At the end of the 18th century a new kind of house became typical for this area, but it is not an original Mennonites invention. This impressive building had arcades – protruding floors supported on pillars (their number depended on wealth of the host). The wooden frame was filled with bricks arranged decoratively, and the transverse beam in front was engraved with the owner’s name and year of house construction, as well as the sign of the family, theso called g-merk. Arcades originally served as a granary – for protection against water corn or flour was stored on the floor, and bags of them were hoisted through a hole in the roof.
Trutnowy, arcade house from 1720
Numerous Mennonite cemeteries also differ from Polish cemeteries. Because of the stone stellas they look a bit like the Jewish cemeteries.
Cemetery in Markusy / Tomasz Pluciński
Most of the monuments come from the 19th century but a lot of arcaded houses date from the late 18th century. Many of them are in ruins, but fortunately in recent years local authorities launched a program “To the rescue of historical monuments”, under which many post-Mennonites facilities are undergoing renovation. Unluckily, for many it is already too late. (Some of non-existent buildings were photographed in last minute by Marek Opitz who presented them in his album “Zuławy – a time of a breakthrough”). Photo: grave stele in Marynowy / Tomasz Pluciński
It is worth to mention the initiative of establishing an ethnographic park of the Mennonite culture in Wielka Nieszawka around Toruń, where to elements from cemeteries, some churches and residential buildings will be brought from other parts of the country. Other places worth seeing have been written in a separate article: the Mennonite trail.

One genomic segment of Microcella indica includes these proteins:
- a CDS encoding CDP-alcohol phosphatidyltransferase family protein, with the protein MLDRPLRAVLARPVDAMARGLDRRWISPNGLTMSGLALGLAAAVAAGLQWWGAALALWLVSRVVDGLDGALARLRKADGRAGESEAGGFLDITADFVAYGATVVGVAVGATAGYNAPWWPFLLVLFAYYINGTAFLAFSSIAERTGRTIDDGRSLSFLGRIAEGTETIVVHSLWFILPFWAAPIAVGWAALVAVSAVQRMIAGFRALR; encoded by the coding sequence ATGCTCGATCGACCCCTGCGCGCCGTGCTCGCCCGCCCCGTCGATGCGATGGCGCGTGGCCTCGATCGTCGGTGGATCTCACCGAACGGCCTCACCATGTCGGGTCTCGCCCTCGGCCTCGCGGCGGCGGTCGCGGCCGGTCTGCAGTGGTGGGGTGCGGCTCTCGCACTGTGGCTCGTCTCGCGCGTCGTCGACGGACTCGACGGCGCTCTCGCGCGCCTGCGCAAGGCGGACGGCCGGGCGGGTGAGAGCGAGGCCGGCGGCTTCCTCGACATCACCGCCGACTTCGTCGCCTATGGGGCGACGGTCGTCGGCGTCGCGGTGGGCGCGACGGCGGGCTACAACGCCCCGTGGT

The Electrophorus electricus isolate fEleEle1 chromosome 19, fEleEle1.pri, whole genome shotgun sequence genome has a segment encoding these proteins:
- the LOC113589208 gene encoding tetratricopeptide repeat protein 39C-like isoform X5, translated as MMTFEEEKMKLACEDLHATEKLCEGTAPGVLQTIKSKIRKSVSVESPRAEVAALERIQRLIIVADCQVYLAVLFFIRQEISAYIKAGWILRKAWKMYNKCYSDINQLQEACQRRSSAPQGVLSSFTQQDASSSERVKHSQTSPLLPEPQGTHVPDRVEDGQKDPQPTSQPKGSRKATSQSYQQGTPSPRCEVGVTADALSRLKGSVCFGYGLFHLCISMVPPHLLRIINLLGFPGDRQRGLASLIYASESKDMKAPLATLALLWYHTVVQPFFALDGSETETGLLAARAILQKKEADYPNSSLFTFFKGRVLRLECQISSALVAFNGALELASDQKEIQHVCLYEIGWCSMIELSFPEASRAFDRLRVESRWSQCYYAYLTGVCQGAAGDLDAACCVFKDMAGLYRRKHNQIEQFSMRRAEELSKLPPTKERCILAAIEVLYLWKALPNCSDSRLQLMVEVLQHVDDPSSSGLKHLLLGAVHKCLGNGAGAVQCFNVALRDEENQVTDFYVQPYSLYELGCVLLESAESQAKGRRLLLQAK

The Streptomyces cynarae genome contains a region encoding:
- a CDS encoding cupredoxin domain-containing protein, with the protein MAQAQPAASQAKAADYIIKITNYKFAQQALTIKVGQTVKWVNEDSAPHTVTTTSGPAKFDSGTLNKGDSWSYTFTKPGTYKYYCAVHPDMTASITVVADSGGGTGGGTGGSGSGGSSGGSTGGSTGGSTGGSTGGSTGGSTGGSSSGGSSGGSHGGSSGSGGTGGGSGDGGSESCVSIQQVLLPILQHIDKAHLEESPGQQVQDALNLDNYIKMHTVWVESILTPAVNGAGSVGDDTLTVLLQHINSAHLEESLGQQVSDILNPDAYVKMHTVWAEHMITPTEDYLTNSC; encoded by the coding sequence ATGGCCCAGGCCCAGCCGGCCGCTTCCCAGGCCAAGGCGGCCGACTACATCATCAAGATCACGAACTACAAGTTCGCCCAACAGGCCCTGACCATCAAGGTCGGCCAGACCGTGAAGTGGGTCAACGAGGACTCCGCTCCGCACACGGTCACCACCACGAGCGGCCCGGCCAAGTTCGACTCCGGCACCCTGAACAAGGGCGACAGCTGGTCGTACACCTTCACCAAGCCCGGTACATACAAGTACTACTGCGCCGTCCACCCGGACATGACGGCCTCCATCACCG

In addition to the centuries-old monuments of a material kind Zulawy also shows the presence of characteristic Dutch landscape, with its canals, dikes, embankments, windmills and willows. Very Dutch looking areas are situated in the west of Lake Druzno, the so called Small Zulawy of Malbork. Roads here lead onto embankments so canals and rivers are clearly higher than the adjacent fields. Only their creators no longer live there…
Żuławy Gdańskie – Steblewo / Vikimedia Commons
The situation of the Polish Mennonites had changed dramatically in 1772, when they became subjects of the King of Prussia. This country was in the 18th century highly militaristic, which was incompatible with the Mennonites pacifism and their refusal to take part in military service. For this pacifism they met strong repression. The Prussian chicanery was the reason that much of the Mennonites accepted in 1786 proposal of the czarina Catherine II to settle down in Russia. She had guaranteed them number of privileges, including freedom of religion and exemption from military service. They were settled in the so-called “New Russia” – the lands acquired on Turkey’s Black Sea coast, and in the southern Ukraine. (From the Russian Mennonites derived the mother of a great Polish singer Anna German, bearing the maiden name Martens.) On the photo: Anna German with her mother Irma Berner and grandmother Martens.